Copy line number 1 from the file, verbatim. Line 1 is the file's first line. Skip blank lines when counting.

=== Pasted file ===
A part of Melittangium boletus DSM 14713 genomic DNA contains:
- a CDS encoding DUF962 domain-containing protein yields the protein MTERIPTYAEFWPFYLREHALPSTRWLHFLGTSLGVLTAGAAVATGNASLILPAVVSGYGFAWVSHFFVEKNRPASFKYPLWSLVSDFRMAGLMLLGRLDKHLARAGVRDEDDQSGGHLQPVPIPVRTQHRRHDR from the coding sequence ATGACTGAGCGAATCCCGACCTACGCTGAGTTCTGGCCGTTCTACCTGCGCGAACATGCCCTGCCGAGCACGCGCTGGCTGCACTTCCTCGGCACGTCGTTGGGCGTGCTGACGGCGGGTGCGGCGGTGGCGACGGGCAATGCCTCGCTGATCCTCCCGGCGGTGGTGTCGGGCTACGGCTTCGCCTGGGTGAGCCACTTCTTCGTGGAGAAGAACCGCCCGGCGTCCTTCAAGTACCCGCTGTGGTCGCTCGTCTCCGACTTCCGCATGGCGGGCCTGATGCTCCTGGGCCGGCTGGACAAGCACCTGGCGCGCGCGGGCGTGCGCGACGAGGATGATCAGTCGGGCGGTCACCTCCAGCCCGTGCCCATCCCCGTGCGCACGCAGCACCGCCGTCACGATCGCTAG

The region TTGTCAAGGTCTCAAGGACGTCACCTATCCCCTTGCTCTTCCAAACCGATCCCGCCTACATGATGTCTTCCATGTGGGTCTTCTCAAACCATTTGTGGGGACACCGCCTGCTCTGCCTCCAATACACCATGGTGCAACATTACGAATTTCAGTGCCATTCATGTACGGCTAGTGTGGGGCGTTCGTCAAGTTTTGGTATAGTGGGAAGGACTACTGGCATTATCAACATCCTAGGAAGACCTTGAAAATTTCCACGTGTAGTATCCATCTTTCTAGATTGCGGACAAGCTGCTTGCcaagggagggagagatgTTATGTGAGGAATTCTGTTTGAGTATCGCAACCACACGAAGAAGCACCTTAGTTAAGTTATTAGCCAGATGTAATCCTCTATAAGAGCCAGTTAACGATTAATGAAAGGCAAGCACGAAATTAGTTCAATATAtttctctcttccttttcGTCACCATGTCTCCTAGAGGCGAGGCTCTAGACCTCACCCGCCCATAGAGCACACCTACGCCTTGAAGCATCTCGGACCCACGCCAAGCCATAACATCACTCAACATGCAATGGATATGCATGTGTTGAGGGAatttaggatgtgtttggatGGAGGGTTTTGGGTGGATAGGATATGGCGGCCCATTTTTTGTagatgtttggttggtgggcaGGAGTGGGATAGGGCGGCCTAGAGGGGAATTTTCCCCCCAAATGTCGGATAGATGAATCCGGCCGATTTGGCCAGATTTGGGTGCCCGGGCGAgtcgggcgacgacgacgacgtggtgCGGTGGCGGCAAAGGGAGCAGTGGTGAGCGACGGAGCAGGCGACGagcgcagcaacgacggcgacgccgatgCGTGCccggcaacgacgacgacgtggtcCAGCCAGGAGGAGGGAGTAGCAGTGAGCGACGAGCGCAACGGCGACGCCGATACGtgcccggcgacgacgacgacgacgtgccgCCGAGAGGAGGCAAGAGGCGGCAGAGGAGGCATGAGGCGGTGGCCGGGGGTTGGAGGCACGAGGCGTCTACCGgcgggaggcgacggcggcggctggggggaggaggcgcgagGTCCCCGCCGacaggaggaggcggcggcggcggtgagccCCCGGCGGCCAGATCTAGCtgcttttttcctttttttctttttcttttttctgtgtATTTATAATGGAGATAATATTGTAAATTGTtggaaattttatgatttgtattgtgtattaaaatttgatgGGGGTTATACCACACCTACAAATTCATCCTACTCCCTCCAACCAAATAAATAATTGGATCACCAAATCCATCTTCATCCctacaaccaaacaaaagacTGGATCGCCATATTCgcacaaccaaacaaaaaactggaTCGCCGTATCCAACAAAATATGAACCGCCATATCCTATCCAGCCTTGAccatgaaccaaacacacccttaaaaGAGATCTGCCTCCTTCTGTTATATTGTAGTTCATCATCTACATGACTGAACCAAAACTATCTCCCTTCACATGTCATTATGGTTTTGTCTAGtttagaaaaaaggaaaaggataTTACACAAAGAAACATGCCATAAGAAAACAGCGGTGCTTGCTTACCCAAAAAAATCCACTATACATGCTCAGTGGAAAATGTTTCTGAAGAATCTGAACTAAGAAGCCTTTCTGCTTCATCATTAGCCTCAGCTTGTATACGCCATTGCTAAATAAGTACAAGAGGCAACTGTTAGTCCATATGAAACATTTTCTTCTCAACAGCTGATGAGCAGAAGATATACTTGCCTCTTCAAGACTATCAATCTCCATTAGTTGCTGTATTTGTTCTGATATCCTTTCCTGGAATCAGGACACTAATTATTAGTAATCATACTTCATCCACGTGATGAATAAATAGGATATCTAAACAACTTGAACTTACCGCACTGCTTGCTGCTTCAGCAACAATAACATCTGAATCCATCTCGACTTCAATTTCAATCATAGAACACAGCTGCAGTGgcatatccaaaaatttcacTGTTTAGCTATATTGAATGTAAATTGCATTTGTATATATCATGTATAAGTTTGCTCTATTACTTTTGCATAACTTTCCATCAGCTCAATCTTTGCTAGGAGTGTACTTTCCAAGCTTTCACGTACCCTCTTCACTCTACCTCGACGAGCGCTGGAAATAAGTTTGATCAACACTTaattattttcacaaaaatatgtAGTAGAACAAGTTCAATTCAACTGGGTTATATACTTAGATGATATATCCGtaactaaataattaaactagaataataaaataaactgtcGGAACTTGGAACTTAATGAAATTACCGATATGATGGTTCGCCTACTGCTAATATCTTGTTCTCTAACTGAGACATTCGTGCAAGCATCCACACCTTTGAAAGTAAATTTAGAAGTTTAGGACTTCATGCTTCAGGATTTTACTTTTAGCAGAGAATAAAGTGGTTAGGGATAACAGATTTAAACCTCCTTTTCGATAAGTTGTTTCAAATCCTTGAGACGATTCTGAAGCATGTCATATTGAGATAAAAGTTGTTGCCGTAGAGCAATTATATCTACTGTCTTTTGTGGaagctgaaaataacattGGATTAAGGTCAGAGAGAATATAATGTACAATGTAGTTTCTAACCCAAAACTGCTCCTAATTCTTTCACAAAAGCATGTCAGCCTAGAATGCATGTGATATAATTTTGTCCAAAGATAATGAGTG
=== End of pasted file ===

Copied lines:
A part of Melittangium boletus DSM 14713 genomic DNA contains: